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May 1957

Thyroid Activity in Hospitalized Psychiatric Patients: Relation of Dietary Iodine to I131 Uptake

Author Affiliations

Vermillion, S. D.

From the Department of Physiology and Pharmacology, University of South Dakota School of Medical Sciences.

AMA Arch NeurPsych. 1957;77(5):543-548. doi:10.1001/archneurpsyc.1957.02330350109017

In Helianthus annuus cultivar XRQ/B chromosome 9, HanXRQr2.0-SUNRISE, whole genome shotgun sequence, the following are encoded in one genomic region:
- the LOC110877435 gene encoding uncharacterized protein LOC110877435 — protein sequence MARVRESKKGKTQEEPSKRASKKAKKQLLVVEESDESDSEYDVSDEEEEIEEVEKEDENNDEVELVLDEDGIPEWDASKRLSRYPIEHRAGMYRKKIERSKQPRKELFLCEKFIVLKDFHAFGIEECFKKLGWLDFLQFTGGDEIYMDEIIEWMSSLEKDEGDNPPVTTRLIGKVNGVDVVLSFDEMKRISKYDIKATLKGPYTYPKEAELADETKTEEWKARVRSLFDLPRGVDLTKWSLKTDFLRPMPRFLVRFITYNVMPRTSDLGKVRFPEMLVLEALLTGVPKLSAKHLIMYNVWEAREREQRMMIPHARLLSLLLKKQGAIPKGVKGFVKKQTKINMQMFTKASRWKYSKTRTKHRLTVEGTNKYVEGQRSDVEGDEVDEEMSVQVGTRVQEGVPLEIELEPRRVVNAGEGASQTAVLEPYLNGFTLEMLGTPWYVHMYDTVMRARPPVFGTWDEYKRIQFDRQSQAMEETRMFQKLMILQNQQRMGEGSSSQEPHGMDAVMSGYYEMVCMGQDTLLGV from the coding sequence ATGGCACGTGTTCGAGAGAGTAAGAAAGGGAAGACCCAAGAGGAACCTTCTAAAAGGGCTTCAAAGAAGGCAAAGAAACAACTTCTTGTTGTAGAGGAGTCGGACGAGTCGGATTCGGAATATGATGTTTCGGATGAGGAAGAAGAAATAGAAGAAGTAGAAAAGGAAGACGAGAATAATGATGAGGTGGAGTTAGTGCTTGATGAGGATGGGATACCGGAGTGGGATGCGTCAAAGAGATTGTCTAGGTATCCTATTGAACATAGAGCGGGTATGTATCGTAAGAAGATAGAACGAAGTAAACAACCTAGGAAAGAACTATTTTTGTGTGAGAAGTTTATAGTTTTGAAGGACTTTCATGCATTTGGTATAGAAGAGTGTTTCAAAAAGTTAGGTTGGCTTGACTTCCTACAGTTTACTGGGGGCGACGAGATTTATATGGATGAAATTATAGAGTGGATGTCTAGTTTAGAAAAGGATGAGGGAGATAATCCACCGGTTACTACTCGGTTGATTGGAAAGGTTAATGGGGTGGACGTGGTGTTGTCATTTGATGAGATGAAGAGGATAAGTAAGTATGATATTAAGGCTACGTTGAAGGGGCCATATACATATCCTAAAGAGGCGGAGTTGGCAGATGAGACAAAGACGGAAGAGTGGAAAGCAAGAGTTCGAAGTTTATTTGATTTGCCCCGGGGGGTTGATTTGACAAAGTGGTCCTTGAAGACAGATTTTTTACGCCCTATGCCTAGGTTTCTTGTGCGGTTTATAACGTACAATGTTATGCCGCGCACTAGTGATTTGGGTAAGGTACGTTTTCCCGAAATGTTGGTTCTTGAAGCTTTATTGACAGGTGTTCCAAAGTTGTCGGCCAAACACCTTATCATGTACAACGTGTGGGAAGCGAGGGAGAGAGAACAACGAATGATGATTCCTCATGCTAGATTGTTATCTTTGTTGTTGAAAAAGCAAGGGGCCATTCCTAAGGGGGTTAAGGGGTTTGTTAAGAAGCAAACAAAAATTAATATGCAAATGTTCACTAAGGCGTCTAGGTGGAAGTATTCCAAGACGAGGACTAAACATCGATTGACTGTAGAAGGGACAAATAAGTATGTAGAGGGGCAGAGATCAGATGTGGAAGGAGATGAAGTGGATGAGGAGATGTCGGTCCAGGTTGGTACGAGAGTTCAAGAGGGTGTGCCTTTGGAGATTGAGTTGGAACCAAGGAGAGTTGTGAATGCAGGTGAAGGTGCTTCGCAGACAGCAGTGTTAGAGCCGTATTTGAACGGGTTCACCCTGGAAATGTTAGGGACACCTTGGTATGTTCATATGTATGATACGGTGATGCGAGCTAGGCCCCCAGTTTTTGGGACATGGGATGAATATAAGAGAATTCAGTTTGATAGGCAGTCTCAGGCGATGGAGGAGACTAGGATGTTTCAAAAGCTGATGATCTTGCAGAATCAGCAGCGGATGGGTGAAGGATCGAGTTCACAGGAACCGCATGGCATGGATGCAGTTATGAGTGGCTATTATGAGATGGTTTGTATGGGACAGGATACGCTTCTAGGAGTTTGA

Introduction  A number of investigators have reported abnormalities in thyroid function in mental patients. Thus, Farr,1 Walker,2 and Bowman and Fry3 concluded that basal metabolic rates tended to be low in schizophrenic patients. Brody found normal levels of protein-bound iodine in 125 psychiatric patients without clinical thyroid disease. However, he felt there were small but significant differences between patients with higher and those with lower levels of tension.4 Bowman and his associates reported increased thyroid uptake of radioactive iodine and normal protein-bound iodine in schizophrenics.5 Cranswick confirmed Bowman's findings of elevated thyroid uptakes and lowered B. M. R.'s in schizophrenics and additionally noted in these patients an apparent unresponsiveness to hypophyseal thyroid-stimulating hormone.6 Reiss, by tracer I131 methods before and after treatment, found a significant correlation between changes in mentation and thyroid function7 which he felt was a reflection of more extensive

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